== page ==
The recent IPCC report warned us that "under emissions in line with current pledges of the Paris Agreement, global warming is expected to surpass 1.5°C ". This failure to meet the upbeat promise of COP21 is inevitable even if the pledges are supplemented with "very challenging increases in the scale and ambition of mitigation after 2030".
We're told that this increased action "would need to achieve net zero CO2 emissions in less than 15 years". What's more, even if this is achieved, "temperatures remaining below 1.5°C would depend on the geophysical response being towards the low end of the currently-estimated uncertainty range".
The message is simple: even if we make it to a net-zero economy, we have little chance of maintaining temperatures at 1.5ºC because this relies on the best and most optimistic outcomes.
If things weren't looking bad enough already, we haven't even begun to see what methane will do, or to what extent the melting arctic will chip in with its feedback mechanisms. We're being told a comforting story, that we'll be fine so long as we do all we can to mitigate emissions.
Then there's the promise of technology. We can suck CO2 from the air and bury it. That's what BECCS is all about (Bio Energy with Carbon Capture and Storage): we grow a lot of trees, burn them in our power stations instead of coal, capture the CO2 that puffs out of the chimney and pump it underground.
Unfortunately, technologies such as these are not ready yet. They exist in laboratory-scale experiments. Perhaps by 2050 we'll be doing a bit of this, but nowhere near enough to meet our net-zero commitment needed for 1.5ºC.
It looks as if we need a magic wand. Warming is accelerating, polar ice and glaciers are all melting, sea level is rising … it all looks rather bleak.
What the IPCC doesn't mention is that technologies exist, or at least they're not far away, to directly engineer the climate. It is controversial, but maybe we can refreeze the arctic.
This is the subject of "solar geoengineering". Behind the scenes there are schemes afoot to cool the climate for a few decades while we work out how to reduce our dependency on carbon, and it gives us time to get the BECCS systems working.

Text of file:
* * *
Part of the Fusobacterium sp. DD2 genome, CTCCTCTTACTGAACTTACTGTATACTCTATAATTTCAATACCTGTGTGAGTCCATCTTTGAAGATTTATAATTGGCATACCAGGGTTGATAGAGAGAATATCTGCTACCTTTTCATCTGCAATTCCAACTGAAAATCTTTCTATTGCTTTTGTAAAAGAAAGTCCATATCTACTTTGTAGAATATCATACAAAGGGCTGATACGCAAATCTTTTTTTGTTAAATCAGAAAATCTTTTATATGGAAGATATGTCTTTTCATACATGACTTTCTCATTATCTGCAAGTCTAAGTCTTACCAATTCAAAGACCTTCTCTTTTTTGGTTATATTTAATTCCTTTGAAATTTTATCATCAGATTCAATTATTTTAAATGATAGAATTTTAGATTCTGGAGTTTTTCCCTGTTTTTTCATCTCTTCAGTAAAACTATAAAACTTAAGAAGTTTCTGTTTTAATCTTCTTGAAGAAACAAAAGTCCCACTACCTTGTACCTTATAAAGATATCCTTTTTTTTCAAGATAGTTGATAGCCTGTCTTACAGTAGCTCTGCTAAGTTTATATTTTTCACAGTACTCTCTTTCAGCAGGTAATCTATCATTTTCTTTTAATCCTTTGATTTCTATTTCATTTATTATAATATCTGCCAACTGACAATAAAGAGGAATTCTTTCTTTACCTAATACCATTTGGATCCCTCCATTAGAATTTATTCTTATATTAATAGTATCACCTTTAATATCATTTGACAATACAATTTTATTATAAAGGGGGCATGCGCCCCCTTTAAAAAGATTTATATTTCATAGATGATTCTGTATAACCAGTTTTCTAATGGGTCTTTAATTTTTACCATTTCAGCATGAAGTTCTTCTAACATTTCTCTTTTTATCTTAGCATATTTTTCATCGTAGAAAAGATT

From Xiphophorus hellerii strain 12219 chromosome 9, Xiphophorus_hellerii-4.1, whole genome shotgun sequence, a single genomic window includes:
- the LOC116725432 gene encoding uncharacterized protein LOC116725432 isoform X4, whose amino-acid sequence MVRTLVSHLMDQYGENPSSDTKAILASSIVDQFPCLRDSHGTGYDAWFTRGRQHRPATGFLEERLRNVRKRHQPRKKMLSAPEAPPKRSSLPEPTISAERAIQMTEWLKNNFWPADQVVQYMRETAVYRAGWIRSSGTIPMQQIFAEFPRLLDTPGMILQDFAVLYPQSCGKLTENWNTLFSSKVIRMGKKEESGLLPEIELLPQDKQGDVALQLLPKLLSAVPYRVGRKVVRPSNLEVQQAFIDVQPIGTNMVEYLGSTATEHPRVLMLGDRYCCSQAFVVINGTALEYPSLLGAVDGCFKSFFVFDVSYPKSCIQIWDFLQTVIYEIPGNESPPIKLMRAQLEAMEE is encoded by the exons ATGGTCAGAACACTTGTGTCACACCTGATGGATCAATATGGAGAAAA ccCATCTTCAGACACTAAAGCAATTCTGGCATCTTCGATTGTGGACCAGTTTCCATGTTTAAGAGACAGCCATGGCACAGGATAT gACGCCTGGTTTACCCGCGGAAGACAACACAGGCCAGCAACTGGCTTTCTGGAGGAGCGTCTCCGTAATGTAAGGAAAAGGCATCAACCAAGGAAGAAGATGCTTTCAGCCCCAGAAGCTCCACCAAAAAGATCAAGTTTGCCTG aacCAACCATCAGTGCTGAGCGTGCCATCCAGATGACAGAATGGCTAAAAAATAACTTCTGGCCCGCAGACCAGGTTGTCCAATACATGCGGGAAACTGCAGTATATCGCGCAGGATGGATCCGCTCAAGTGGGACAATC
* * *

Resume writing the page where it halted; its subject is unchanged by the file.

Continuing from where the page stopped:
The idea is to reflect some of the sun's energy back into space. For instance we could seed clouds and create more "whiteness", which we know is a good way to reflect the heat of the sun. There's talk of putting mirrors in space which could reflect, say, 2 percent of the sun's rays harmlessly into space (but this would be prohibitively expensive).
The most talked-about "fix" is to mimic volcanic eruptions which act to cool the planet. In 1991 Mount Pinatubo in the Philippines spewed than 10 million tonnes of sulphur dioxide high into the atmosphere where it formed tiny droplets of sulphuric acid which reflect sunlight. Pinatubo caused global cooling of about 0.4oC for about a year and then temperatures reverted to normal.
The technology to mimic volcanos is crazy but just because the IPCC isn't talking about it doesn't mean it isn't there
Even proponents are not enthusiastic about climate engineering. What if we screw it up? The bottom line truly is that we have to stop burning fossil fuels.
Every option must be on the table
So where are we? As I see it there are four things to do:
1. Stop burning fossil fuels. Now.
2. Work as hard as we can to suck CO2 out of the atmosphere.
3. Consider solar geoengineering as a temporary fix to buy us some time.
4 Be very ready with sea defences for the inevitable climate emergency.
The IPCC is very strong on (1) and it is banking on technologies for (2). We're all anticipating (4) but why isn't anyone talking about (3)? Of course we have to cut our carbon emissions fast. At the same time we should explore as many climate engineering options as possible. All options remain on the table.
Dr Hugh Hunt is chairman of the Cambridge Climate Lecture Series and a reader of engineering dynamics and vibration at the University of Cambridge. He can be followed on Twitter at @HughHunt.